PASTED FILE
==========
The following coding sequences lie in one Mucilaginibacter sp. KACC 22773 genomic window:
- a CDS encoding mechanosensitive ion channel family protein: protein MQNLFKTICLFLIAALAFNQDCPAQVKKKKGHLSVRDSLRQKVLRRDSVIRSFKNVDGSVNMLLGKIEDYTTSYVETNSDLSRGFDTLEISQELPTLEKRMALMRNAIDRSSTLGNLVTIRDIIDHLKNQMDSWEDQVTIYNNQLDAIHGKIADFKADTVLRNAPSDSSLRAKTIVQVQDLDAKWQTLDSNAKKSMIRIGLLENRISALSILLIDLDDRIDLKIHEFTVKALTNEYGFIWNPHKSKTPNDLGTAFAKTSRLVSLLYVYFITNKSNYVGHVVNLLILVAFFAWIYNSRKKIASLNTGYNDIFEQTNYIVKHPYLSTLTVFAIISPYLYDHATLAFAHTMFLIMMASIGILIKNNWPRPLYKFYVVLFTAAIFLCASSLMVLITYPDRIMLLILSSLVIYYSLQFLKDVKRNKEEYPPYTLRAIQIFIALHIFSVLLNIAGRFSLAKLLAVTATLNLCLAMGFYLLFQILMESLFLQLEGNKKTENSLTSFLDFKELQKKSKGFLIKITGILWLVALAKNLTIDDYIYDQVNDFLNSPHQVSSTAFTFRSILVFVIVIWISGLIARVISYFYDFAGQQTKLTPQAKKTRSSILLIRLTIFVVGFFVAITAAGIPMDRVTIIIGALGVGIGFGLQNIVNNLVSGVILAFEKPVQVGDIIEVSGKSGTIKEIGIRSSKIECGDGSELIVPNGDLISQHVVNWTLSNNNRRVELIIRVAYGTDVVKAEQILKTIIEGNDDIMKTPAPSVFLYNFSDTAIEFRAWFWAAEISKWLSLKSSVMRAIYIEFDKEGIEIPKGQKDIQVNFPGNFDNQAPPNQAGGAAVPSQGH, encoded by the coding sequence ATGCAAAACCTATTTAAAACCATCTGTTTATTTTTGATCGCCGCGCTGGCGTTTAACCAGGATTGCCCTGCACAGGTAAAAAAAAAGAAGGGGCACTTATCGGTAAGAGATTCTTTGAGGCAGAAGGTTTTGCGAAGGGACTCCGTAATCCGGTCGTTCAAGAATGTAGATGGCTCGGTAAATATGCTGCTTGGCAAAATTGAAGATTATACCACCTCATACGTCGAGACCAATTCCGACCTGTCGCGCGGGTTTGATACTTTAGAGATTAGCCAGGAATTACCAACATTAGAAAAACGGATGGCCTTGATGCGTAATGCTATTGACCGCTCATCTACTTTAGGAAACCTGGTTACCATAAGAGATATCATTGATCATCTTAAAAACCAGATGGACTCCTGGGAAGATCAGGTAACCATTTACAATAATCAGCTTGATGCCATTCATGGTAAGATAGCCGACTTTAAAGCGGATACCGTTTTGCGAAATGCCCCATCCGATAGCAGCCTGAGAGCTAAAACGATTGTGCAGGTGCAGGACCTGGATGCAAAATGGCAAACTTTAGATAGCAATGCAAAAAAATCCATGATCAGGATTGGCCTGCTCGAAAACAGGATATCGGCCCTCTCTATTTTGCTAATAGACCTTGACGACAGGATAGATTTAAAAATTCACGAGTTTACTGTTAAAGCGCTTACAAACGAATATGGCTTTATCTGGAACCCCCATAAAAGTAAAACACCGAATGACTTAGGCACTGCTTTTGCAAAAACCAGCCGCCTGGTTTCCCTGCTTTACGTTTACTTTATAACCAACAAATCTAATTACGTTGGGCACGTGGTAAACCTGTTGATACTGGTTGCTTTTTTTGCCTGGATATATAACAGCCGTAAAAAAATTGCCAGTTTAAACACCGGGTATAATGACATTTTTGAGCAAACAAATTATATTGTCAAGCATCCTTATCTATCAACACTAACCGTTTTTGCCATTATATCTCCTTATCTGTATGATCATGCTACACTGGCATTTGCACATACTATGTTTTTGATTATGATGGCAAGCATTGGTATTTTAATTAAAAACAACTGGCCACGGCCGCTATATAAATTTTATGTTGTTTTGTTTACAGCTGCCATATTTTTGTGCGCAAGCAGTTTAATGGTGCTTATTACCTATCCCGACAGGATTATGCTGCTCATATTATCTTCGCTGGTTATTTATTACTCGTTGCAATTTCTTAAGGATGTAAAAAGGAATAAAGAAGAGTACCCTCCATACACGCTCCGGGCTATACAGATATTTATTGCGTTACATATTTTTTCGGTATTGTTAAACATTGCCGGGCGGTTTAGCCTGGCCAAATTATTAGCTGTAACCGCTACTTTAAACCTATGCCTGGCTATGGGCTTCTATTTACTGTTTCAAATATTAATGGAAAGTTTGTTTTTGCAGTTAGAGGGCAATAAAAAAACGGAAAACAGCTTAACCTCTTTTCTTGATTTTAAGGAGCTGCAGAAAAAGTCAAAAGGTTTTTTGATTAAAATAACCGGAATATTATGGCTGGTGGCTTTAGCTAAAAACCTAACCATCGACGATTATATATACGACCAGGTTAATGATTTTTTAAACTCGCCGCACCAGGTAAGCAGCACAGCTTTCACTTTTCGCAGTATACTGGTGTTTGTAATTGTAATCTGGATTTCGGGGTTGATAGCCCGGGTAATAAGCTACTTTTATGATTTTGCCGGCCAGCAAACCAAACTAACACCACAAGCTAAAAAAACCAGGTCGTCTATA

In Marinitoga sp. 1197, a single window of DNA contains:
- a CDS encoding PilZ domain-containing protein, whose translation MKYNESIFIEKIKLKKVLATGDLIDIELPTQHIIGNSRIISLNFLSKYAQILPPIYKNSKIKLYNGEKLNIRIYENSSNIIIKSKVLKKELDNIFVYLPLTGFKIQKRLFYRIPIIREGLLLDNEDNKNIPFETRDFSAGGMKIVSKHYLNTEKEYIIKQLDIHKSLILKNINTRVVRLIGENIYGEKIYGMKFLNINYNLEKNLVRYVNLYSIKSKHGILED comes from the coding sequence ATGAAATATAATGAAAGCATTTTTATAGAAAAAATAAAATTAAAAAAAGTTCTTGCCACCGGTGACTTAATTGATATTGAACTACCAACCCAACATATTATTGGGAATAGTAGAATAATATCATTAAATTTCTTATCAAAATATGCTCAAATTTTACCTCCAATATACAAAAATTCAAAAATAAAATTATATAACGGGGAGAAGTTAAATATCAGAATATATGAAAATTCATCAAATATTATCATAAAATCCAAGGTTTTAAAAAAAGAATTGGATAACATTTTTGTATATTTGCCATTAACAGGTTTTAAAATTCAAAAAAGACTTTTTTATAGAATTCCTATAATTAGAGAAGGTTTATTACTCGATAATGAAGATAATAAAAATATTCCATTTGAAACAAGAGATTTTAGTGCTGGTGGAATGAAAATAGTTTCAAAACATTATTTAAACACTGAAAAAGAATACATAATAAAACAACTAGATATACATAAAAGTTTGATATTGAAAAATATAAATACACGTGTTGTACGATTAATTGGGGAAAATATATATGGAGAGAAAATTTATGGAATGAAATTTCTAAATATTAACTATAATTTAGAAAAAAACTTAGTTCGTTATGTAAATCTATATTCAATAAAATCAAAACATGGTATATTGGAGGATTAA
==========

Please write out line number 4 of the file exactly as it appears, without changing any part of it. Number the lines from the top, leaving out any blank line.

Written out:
- a CDS encoding PilZ domain-containing protein, whose translation MKYNESIFIEKIKLKKVLATGDLIDIELPTQHIIGNSRIISLNFLSKYAQILPPIYKNSKIKLYNGEKLNIRIYENSSNIIIKSKVLKKELDNIFVYLPLTGFKIQKRLFYRIPIIREGLLLDNEDNKNIPFETRDFSAGGMKIVSKHYLNTEKEYIIKQLDIHKSLILKNINTRVVRLIGENIYGEKIYGMKFLNINYNLEKNLVRYVNLYSIKSKHGILED comes from the coding sequence ATGAAATATAATGAAAGCATTTTTATAGAAAAAATAAAATTAAAAAAAGTTCTTGCCACCGGTGACTTAATTGATATTGAACTACCAACCCAACATATTATTGGGAATAGTAGAATAATATCATTAAATTTCTTATCAAAATATGCTCAAATTTTACCTCCAATATACAAAAATTCAAAAATAAAATTATATAACGGGGAGAAGTTAAATATCAGAATATATGAAAATTCATCAAATATTATCATAAAATCCAAGGTTTTAAAAAAAGAATTGGATAACATTTTTGTATATTTGCCATTAACAGGTTTTAAAATTCAAAAAAGACTTTTTTATAGAATTCCTATAATTAGAGAAGGTTTATTACTCGATAATGAAGATAATAAAAATATTCCATTTGAAACAAGAGATTTTAGTGCTGGTGGAATGAAAATAGTTTCAAAACATTATTTAAACACTGAAAAAGAATACATAATAAAACAACTAGATATACATAAAAGTTTGATATTGAAAAATATAAATACACGTGTTGTACGATTAATTGGGGAAAATATATATGGAGAGAAAATTTATGGAATGAAATTTCTAAATATTAACTATAATTTAGAAAAAAACTTAGTTCGTTATGTAAATCTATATTCAATAAAATCAAAACATGGTATATTGGAGGATTAA